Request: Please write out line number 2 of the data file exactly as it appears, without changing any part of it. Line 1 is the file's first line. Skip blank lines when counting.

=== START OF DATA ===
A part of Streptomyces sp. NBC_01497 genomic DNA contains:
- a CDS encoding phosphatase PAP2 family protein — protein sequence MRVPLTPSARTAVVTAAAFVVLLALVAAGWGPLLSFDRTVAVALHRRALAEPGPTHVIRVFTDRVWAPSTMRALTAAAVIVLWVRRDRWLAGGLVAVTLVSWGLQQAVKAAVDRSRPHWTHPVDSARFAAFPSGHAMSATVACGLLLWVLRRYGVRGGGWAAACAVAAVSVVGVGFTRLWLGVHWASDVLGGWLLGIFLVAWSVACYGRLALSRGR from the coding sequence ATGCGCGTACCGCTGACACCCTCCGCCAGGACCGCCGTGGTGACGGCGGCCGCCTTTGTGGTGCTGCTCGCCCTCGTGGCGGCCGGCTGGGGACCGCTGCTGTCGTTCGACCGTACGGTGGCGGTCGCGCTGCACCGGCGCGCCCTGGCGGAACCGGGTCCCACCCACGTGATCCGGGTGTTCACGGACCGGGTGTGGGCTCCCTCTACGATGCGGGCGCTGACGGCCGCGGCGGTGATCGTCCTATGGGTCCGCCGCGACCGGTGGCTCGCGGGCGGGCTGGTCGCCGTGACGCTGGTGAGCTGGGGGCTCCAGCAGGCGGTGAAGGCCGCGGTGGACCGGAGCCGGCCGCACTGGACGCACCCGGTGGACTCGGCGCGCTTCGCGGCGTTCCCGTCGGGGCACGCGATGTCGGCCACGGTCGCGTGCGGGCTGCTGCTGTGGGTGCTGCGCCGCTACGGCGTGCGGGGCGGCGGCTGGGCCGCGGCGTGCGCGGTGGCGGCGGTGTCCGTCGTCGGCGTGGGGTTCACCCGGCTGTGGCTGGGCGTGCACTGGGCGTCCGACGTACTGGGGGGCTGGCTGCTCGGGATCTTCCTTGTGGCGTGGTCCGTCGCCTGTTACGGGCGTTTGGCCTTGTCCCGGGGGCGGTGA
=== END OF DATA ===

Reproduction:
- a CDS encoding phosphatase PAP2 family protein — protein sequence MRVPLTPSARTAVVTAAAFVVLLALVAAGWGPLLSFDRTVAVALHRRALAEPGPTHVIRVFTDRVWAPSTMRALTAAAVIVLWVRRDRWLAGGLVAVTLVSWGLQQAVKAAVDRSRPHWTHPVDSARFAAFPSGHAMSATVACGLLLWVLRRYGVRGGGWAAACAVAAVSVVGVGFTRLWLGVHWASDVLGGWLLGIFLVAWSVACYGRLALSRGR from the coding sequence ATGCGCGTACCGCTGACACCCTCCGCCAGGACCGCCGTGGTGACGGCGGCCGCCTTTGTGGTGCTGCTCGCCCTCGTGGCGGCCGGCTGGGGACCGCTGCTGTCGTTCGACCGTACGGTGGCGGTCGCGCTGCACCGGCGCGCCCTGGCGGAACCGGGTCCCACCCACGTGATCCGGGTGTTCACGGACCGGGTGTGGGCTCCCTCTACGATGCGGGCGCTGACGGCCGCGGCGGTGATCGTCCTATGGGTCCGCCGCGACCGGTGGCTCGCGGGCGGGCTGGTCGCCGTGACGCTGGTGAGCTGGGGGCTCCAGCAGGCGGTGAAGGCCGCGGTGGACCGGAGCCGGCCGCACTGGACGCACCCGGTGGACTCGGCGCGCTTCGCGGCGTTCCCGTCGGGGCACGCGATGTCGGCCACGGTCGCGTGCGGGCTGCTGCTGTGGGTGCTGCGCCGCTACGGCGTGCGGGGCGGCGGCTGGGCCGCGGCGTGCGCGGTGGCGGCGGTGTCCGTCGTCGGCGTGGGGTTCACCCGGCTGTGGCTGGGCGTGCACTGGGCGTCCGACGTACTGGGGGGCTGGCTGCTCGGGATCTTCCTTGTGGCGTGGTCCGTCGCCTGTTACGGGCGTTTGGCCTTGTCCCGGGGGCGGTGA